|Institution:||University of Otago|
|Keywords:||Reminisicing; Attachment; Adolescents; Longitudinal|
|Full text PDF:||http://hdl.handle.net/10523/3752|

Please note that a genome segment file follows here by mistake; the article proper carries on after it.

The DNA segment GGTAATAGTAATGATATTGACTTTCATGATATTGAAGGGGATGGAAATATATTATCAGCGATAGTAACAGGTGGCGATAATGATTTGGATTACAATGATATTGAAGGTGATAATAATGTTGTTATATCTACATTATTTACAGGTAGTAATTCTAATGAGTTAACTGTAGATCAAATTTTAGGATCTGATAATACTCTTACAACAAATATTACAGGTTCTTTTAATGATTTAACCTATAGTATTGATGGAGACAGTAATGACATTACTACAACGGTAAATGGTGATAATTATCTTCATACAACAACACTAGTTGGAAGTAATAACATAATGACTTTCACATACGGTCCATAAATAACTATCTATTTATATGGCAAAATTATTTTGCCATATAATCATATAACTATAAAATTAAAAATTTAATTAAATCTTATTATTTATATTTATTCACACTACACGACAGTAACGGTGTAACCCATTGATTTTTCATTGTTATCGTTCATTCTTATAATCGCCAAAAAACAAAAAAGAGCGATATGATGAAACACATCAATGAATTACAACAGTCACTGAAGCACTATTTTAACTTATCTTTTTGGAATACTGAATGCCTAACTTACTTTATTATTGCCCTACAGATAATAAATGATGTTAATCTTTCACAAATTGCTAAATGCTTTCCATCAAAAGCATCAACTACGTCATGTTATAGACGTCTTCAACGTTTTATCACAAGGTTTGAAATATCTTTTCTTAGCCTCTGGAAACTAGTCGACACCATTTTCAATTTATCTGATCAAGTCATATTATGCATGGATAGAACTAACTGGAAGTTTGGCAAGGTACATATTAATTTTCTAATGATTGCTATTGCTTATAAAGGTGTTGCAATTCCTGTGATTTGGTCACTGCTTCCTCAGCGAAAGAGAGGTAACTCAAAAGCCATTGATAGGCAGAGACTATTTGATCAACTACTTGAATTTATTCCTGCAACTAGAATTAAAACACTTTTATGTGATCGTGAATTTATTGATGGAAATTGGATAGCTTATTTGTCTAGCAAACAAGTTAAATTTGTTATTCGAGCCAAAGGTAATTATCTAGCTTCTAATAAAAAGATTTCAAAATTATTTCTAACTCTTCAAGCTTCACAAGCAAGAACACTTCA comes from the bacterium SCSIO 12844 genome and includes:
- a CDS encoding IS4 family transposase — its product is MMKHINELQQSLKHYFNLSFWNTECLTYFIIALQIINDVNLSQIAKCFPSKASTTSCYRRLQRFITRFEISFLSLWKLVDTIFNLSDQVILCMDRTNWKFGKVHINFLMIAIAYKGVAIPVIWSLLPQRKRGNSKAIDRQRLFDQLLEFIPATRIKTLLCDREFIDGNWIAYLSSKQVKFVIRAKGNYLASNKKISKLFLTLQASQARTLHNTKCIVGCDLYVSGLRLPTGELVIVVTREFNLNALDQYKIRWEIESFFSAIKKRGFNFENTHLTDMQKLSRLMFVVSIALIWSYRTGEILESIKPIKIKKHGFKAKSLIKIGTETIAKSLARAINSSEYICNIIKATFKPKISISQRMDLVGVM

The present research aimed to examine relations between parent reminiscing and later attachment. It was expected that parent reminiscing in early childhood be related to later attachment, even after accounting for continuities both in attachment and in parent-child reminiscing. Evidence was collected from a New Zealand longitudinal study of childhood development. The fifty-eight mothers and their now 16-year-old adolescents have been involved in this research since the children were toddlers. Previous research on this sample has collected attachment status at 19 months using the Attachment Q-Set (AQS) and reminiscing style at multiple timepoints between 19 - 40 months. The present timepoint examined attachment status at 16 years using the Inventory of Parent and Peer Attachment (IPPA), and reminiscing with mothers at 12 years using positive and negative event conversations. Children’s early attachment status (at 19 months) was related to reminiscing in early childhood, but was not related to reminiscing at age 12, and was not significantly correlated to attachment at age 16. Children whose mothers used a more elaborative reminiscing style (maternal yes/no elaborations and statement elaborations) in early childhood developed greater peer and parent alienation and less peer trust. This relationship between reminiscing and attachment was also found at age 12. In particular, high maternal monologuing (mothers who talk more in each conversational turn) in early childhood and at age 12 was related to less secure attachment in adolescents. These findings support the hypothesis that there are optimal ways of reminiscing with young children and with adolescents.